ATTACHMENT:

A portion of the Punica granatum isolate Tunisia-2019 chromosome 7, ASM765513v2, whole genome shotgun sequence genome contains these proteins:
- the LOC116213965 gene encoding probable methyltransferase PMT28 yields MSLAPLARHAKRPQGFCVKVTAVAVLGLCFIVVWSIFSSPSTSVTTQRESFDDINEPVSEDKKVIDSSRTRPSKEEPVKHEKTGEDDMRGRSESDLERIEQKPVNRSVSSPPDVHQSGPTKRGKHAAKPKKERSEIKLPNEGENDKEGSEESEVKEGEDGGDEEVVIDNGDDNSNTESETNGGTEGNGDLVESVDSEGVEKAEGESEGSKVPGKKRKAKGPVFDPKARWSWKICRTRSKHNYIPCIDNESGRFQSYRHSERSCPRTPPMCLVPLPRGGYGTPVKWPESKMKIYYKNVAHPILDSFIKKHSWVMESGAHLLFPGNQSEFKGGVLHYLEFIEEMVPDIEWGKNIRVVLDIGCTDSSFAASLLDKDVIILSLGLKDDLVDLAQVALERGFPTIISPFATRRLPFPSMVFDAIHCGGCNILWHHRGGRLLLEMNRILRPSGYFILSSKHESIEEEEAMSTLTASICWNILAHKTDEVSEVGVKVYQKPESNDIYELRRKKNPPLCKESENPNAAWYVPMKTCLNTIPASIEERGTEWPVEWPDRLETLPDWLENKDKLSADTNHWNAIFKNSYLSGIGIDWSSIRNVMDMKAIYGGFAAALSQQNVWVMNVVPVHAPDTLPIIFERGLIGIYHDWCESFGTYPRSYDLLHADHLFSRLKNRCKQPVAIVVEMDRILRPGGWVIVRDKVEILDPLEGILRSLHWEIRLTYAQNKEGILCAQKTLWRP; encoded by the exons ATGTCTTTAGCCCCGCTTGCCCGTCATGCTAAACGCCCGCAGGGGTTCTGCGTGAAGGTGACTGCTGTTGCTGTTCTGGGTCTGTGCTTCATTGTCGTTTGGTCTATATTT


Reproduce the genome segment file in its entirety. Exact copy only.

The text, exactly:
A portion of the Punica granatum isolate Tunisia-2019 chromosome 7, ASM765513v2, whole genome shotgun sequence genome contains these proteins:
- the LOC116213965 gene encoding probable methyltransferase PMT28 yields MSLAPLARHAKRPQGFCVKVTAVAVLGLCFIVVWSIFSSPSTSVTTQRESFDDINEPVSEDKKVIDSSRTRPSKEEPVKHEKTGEDDMRGRSESDLERIEQKPVNRSVSSPPDVHQSGPTKRGKHAAKPKKERSEIKLPNEGENDKEGSEESEVKEGEDGGDEEVVIDNGDDNSNTESETNGGTEGNGDLVESVDSEGVEKAEGESEGSKVPGKKRKAKGPVFDPKARWSWKICRTRSKHNYIPCIDNESGRFQSYRHSERSCPRTPPMCLVPLPRGGYGTPVKWPESKMKIYYKNVAHPILDSFIKKHSWVMESGAHLLFPGNQSEFKGGVLHYLEFIEEMVPDIEWGKNIRVVLDIGCTDSSFAASLLDKDVIILSLGLKDDLVDLAQVALERGFPTIISPFATRRLPFPSMVFDAIHCGGCNILWHHRGGRLLLEMNRILRPSGYFILSSKHESIEEEEAMSTLTASICWNILAHKTDEVSEVGVKVYQKPESNDIYELRRKKNPPLCKESENPNAAWYVPMKTCLNTIPASIEERGTEWPVEWPDRLETLPDWLENKDKLSADTNHWNAIFKNSYLSGIGIDWSSIRNVMDMKAIYGGFAAALSQQNVWVMNVVPVHAPDTLPIIFERGLIGIYHDWCESFGTYPRSYDLLHADHLFSRLKNRCKQPVAIVVEMDRILRPGGWVIVRDKVEILDPLEGILRSLHWEIRLTYAQNKEGILCAQKTLWRP; encoded by the exons ATGTCTTTAGCCCCGCTTGCCCGTCATGCTAAACGCCCGCAGGGGTTCTGCGTGAAGGTGACTGCTGTTGCTGTTCTGGGTCTGTGCTTCATTGTCGTTTGGTCTATATTT